Qingtai Art Museum is located on the lakeside of the Moon Lake in Wuhan’s Hanyang district, facing the Plum Mountain across the lake to the south. In order to reduce the weight of the architectural mass on the natural surface of the lake, the form of an undulating natural terrain is used in the direction of the lake, while sinking part of the exhibition spaces underground. This both uses the underground space, and also minimizes the massing on the ground. On the side facing the city road, on the other hand, a vertical facade continues to uphold architecture’s urbanity. The undulating roof is formed by an abstract stepped terrace following topographic contours. The risers of the steps are lined using silver metallic surface, while the treads are covered with white stones and low vegetation, traversed by winding planked walking paths. These rooftop paths are entirely open to the public, connecting to the Moon Lake, as well as the exits of the museum exhibition spaces, the space for public education, the art shop, the café, and the other public spaces. Thus, they form a public space framework independent from the exhibition spaces of the museum. The activities of the public are part of the architectural surface. The art museum architecture as intervention has redefined the urban space on the south bank of Moon Lake. To the west of the museum the space is reserved for an urban plaza, interacting in the future with the Wuhan Library and Drama Centre under planning. The main entrance to the museum, as well as the programs with strong public tenets including the Creative Cultural Spaces, are all placed on this side, where a subtly inwardly-curved façade together with the place create a sense of enclosure. From the plaza there are ramped paths linking to the second floor café and rooftop terrace, establishing a public circulation that could still operate after the museum closes. Operationally, this strengthens the openness of the museum and the urbanity of the architecture. The main hall, together with the undulating roofscape, creates a unique space for exhibition. The space of the exhibition uses floating exhibition walls, and there is no longer a set circulation for visiting the exhibition. The walls are both surfaces for exhibiting, as well as the structure for the undulating roof. The exhibition spaces for contemporary art, modern art, classical art, as well as for special exhibitions, could be independently accessed, or sequentially linked, having great functional flexibility.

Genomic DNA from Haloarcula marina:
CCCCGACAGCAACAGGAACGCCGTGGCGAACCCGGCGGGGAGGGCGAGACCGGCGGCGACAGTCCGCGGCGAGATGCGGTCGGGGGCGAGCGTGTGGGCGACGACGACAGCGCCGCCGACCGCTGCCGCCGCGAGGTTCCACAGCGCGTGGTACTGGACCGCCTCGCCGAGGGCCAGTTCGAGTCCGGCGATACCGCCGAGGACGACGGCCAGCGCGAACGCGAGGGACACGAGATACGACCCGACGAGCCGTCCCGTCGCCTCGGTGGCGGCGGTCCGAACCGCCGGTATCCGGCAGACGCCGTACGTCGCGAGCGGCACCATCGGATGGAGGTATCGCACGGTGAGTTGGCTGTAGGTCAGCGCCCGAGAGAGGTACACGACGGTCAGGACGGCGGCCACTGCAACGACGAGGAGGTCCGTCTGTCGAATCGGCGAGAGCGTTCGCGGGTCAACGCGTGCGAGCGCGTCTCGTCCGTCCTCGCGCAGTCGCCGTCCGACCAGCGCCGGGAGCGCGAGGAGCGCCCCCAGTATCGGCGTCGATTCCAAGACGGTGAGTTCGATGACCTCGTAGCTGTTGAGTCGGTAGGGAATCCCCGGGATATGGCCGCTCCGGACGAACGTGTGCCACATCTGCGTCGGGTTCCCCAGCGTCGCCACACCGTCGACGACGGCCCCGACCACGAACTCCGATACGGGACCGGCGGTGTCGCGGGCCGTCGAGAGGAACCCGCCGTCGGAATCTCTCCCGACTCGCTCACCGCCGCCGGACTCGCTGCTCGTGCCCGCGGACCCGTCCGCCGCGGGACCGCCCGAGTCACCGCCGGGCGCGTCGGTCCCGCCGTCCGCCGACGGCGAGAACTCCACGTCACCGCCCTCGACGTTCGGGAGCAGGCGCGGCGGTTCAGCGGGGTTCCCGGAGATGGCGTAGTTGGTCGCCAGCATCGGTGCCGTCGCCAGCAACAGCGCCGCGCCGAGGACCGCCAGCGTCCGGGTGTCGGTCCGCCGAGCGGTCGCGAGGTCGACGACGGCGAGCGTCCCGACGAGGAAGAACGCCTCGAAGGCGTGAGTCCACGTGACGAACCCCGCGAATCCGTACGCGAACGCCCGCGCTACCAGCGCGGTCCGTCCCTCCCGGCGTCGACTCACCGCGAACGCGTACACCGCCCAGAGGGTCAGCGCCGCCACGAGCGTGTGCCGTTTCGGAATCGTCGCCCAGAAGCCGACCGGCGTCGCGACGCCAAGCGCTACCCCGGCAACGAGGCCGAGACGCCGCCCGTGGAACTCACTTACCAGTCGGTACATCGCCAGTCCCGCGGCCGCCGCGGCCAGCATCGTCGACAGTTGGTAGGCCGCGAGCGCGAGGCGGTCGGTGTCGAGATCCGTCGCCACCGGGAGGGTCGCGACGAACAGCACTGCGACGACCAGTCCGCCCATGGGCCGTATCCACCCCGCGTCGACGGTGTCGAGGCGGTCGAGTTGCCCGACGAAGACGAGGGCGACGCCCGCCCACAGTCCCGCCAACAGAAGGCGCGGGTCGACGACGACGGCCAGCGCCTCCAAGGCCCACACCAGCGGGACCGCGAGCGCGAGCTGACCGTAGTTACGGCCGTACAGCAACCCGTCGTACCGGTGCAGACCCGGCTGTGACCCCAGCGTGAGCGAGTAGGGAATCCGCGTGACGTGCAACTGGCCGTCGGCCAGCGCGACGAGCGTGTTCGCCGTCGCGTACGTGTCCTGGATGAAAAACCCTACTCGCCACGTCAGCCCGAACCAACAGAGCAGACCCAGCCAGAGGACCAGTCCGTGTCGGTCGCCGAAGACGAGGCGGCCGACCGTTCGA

Founded in 2001, Shanghai-based Atelier Deshaus is one of the earliest independent architectural design studios in China. Approaching architecture as a poetics of construction that must respond to the shifting urban conditions, Atelier Deshaus' practice continues to contribute to an emerging publicness of space. As realized in works such as the Long Museum West Bund and the Modern Art Museum of Shanghai, the nuance and sensitivity of their works have earned the studio much international recognition.